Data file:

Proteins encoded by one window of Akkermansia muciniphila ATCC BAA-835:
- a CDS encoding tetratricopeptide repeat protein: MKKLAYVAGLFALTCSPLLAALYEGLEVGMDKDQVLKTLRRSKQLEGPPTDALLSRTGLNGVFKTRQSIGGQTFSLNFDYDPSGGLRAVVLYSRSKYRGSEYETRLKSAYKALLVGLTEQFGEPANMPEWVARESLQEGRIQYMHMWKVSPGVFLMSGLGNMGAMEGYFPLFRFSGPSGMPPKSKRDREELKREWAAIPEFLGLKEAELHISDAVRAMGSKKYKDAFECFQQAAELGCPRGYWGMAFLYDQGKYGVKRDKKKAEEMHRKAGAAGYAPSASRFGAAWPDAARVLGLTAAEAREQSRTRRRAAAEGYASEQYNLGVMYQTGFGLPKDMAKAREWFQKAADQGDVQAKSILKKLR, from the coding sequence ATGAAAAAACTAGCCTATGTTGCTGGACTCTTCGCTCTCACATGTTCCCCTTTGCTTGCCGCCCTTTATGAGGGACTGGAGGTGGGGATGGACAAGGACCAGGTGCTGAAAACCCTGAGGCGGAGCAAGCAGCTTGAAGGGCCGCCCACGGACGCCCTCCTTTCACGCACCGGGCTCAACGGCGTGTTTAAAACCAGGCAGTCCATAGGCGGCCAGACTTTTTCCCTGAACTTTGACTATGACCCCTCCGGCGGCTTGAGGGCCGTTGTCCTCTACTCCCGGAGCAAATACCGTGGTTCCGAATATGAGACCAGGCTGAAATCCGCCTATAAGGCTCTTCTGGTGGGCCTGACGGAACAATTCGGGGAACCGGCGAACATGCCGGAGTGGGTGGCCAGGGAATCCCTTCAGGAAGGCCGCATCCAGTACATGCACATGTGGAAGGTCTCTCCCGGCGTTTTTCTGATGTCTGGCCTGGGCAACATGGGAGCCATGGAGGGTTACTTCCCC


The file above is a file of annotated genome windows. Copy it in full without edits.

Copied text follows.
Proteins encoded by one window of Akkermansia muciniphila ATCC BAA-835:
- a CDS encoding tetratricopeptide repeat protein: MKKLAYVAGLFALTCSPLLAALYEGLEVGMDKDQVLKTLRRSKQLEGPPTDALLSRTGLNGVFKTRQSIGGQTFSLNFDYDPSGGLRAVVLYSRSKYRGSEYETRLKSAYKALLVGLTEQFGEPANMPEWVARESLQEGRIQYMHMWKVSPGVFLMSGLGNMGAMEGYFPLFRFSGPSGMPPKSKRDREELKREWAAIPEFLGLKEAELHISDAVRAMGSKKYKDAFECFQQAAELGCPRGYWGMAFLYDQGKYGVKRDKKKAEEMHRKAGAAGYAPSASRFGAAWPDAARVLGLTAAEAREQSRTRRRAAAEGYASEQYNLGVMYQTGFGLPKDMAKAREWFQKAADQGDVQAKSILKKLR, from the coding sequence ATGAAAAAACTAGCCTATGTTGCTGGACTCTTCGCTCTCACATGTTCCCCTTTGCTTGCCGCCCTTTATGAGGGACTGGAGGTGGGGATGGACAAGGACCAGGTGCTGAAAACCCTGAGGCGGAGCAAGCAGCTTGAAGGGCCGCCCACGGACGCCCTCCTTTCACGCACCGGGCTCAACGGCGTGTTTAAAACCAGGCAGTCCATAGGCGGCCAGACTTTTTCCCTGAACTTTGACTATGACCCCTCCGGCGGCTTGAGGGCCGTTGTCCTCTACTCCCGGAGCAAATACCGTGGTTCCGAATATGAGACCAGGCTGAAATCCGCCTATAAGGCTCTTCTGGTGGGCCTGACGGAACAATTCGGGGAACCGGCGAACATGCCGGAGTGGGTGGCCAGGGAATCCCTTCAGGAAGGCCGCATCCAGTACATGCACATGTGGAAGGTCTCTCCCGGCGTTTTTCTGATGTCTGGCCTGGGCAACATGGGAGCCATGGAGGGTTACTTCCCC